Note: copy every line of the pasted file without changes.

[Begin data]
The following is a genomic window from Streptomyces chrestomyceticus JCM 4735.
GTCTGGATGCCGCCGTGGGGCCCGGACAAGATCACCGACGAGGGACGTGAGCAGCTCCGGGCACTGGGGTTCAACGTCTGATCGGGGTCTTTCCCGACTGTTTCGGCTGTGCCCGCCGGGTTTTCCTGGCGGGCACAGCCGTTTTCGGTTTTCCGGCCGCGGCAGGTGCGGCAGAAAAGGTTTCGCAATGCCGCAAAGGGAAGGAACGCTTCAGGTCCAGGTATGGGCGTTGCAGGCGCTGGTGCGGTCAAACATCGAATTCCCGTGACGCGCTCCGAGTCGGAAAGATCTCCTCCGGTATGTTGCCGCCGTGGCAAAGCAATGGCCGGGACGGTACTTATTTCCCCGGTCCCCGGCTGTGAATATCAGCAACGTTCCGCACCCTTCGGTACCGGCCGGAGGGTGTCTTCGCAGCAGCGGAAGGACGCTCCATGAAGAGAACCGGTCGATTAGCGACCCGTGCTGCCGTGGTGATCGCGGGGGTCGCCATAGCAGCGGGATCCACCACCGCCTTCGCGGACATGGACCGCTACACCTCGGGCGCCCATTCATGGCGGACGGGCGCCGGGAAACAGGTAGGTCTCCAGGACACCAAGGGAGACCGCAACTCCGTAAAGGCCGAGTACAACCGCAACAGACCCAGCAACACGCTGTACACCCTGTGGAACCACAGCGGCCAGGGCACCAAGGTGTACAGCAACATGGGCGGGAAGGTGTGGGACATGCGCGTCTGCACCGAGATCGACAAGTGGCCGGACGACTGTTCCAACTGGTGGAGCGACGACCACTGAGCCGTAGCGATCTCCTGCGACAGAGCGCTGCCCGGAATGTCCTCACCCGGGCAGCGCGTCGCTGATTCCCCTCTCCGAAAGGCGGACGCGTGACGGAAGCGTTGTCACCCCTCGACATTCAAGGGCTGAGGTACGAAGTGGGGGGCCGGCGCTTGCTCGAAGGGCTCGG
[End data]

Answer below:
The following is a genomic window from Streptomyces chrestomyceticus JCM 4735.
GTCTGGATGCCGCCGTGGGGCCCGGACAAGATCACCGACGAGGGACGTGAGCAGCTCCGGGCACTGGGGTTCAACGTCTGATCGGGGTCTTTCCCGACTGTTTCGGCTGTGCCCGCCGGGTTTTCCTGGCGGGCACAGCCGTTTTCGGTTTTCCGGCCGCGGCAGGTGCGGCAGAAAAGGTTTCGCAATGCCGCAAAGGGAAGGAACGCTTCAGGTCCAGGTATGGGCGTTGCAGGCGCTGGTGCGGTCAAACATCGAATTCCCGTGACGCGCTCCGAGTCGGAAAGATCTCCTCCGGTATGTTGCCGCCGTGGCAAAGCAATGGCCGGGACGGTACTTATTTCCCCGGTCCCCGGCTGTGAATATCAGCAACGTTCCGCACCCTTCGGTACCGGCCGGAGGGTGTCTTCGCAGCAGCGGAAGGACGCTCCATGAAGAGAACCGGTCGATTAGCGACCCGTGCTGCCGTGGTGATCGCGGGGGTCGCCATAGCAGCGGGATCCACCACCGCCTTCGCGGACATGGACCGCTACACCTCGGGCGCCCATTCATGGCGGACGGGCGCCGGGAAACAGGTAGGTCTCCAGGACACCAAGGGAGACCGCAACTCCGTAAAGGCCGAGTACAACCGCAACAGACCCAGCAACACGCTGTACACCCTGTGGAACCACAGCGGCCAGGGCACCAAGGTGTACAGCAACATGGGCGGGAAGGTGTGGGACATGCGCGTCTGCACCGAGATCGACAAGTGGCCGGACGACTGTTCCAACTGGTGGAGCGACGACCACTGAGCCGTAGCGATCTCCTGCGACAGAGCGCTGCCCGGAATGTCCTCACCCGGGCAGCGCGTCGCTGATTCCCCTCTCCGAAAGGCGGACGCGTGACGGAAGCGTTGTCACCCCTCGACATTCAAGGGCTGAGGTACGAAGTGGGGGGCCGGCGCTTGCTCGAAGGGCTCGG